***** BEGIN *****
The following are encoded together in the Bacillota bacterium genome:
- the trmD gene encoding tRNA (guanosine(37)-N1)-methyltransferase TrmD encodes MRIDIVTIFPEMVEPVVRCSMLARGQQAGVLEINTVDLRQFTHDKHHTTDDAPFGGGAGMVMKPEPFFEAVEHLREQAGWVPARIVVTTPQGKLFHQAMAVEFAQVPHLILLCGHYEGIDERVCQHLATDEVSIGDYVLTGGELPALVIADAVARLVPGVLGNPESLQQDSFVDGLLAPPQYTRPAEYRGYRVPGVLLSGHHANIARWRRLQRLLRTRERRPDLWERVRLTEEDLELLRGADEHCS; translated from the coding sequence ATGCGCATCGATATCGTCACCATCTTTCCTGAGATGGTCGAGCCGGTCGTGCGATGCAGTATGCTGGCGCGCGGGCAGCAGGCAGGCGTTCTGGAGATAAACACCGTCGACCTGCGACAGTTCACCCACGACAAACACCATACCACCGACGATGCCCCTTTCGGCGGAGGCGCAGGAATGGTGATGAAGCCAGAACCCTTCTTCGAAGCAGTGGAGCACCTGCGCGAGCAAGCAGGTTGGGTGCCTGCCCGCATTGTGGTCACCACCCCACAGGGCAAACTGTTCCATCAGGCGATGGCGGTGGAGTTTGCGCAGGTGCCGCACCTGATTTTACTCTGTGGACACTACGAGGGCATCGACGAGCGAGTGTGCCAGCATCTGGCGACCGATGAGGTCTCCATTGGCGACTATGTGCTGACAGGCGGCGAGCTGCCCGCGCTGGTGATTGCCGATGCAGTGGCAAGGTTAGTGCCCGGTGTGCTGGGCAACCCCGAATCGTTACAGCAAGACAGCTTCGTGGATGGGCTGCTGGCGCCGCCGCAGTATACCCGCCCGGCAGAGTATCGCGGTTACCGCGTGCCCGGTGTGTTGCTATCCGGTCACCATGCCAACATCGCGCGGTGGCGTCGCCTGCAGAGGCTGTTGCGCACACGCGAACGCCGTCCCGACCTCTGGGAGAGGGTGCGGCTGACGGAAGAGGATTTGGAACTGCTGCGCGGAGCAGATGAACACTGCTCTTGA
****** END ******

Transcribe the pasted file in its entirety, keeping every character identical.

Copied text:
The following are encoded together in the Bacillota bacterium genome:
- the trmD gene encoding tRNA (guanosine(37)-N1)-methyltransferase TrmD encodes MRIDIVTIFPEMVEPVVRCSMLARGQQAGVLEINTVDLRQFTHDKHHTTDDAPFGGGAGMVMKPEPFFEAVEHLREQAGWVPARIVVTTPQGKLFHQAMAVEFAQVPHLILLCGHYEGIDERVCQHLATDEVSIGDYVLTGGELPALVIADAVARLVPGVLGNPESLQQDSFVDGLLAPPQYTRPAEYRGYRVPGVLLSGHHANIARWRRLQRLLRTRERRPDLWERVRLTEEDLELLRGADEHCS; translated from the coding sequence ATGCGCATCGATATCGTCACCATCTTTCCTGAGATGGTCGAGCCGGTCGTGCGATGCAGTATGCTGGCGCGCGGGCAGCAGGCAGGCGTTCTGGAGATAAACACCGTCGACCTGCGACAGTTCACCCACGACAAACACCATACCACCGACGATGCCCCTTTCGGCGGAGGCGCAGGAATGGTGATGAAGCCAGAACCCTTCTTCGAAGCAGTGGAGCACCTGCGCGAGCAAGCAGGTTGGGTGCCTGCCCGCATTGTGGTCACCACCCCACAGGGCAAACTGTTCCATCAGGCGATGGCGGTGGAGTTTGCGCAGGTGCCGCACCTGATTTTACTCTGTGGACACTACGAGGGCATCGACGAGCGAGTGTGCCAGCATCTGGCGACCGATGAGGTCTCCATTGGCGACTATGTGCTGACAGGCGGCGAGCTGCCCGCGCTGGTGATTGCCGATGCAGTGGCAAGGTTAGTGCCCGGTGTGCTGGGCAACCCCGAATCGTTACAGCAAGACAGCTTCGTGGATGGGCTGCTGGCGCCGCCGCAGTATACCCGCCCGGCAGAGTATCGCGGTTACCGCGTGCCCGGTGTGTTGCTATCCGGTCACCATGCCAACATCGCGCGGTGGCGTCGCCTGCAGAGGCTGTTGCGCACACGCGAACGCCGTCCCGACCTCTGGGAGAGGGTGCGGCTGACGGAAGAGGATTTGGAACTGCTGCGCGGAGCAGATGAACACTGCTCTTGA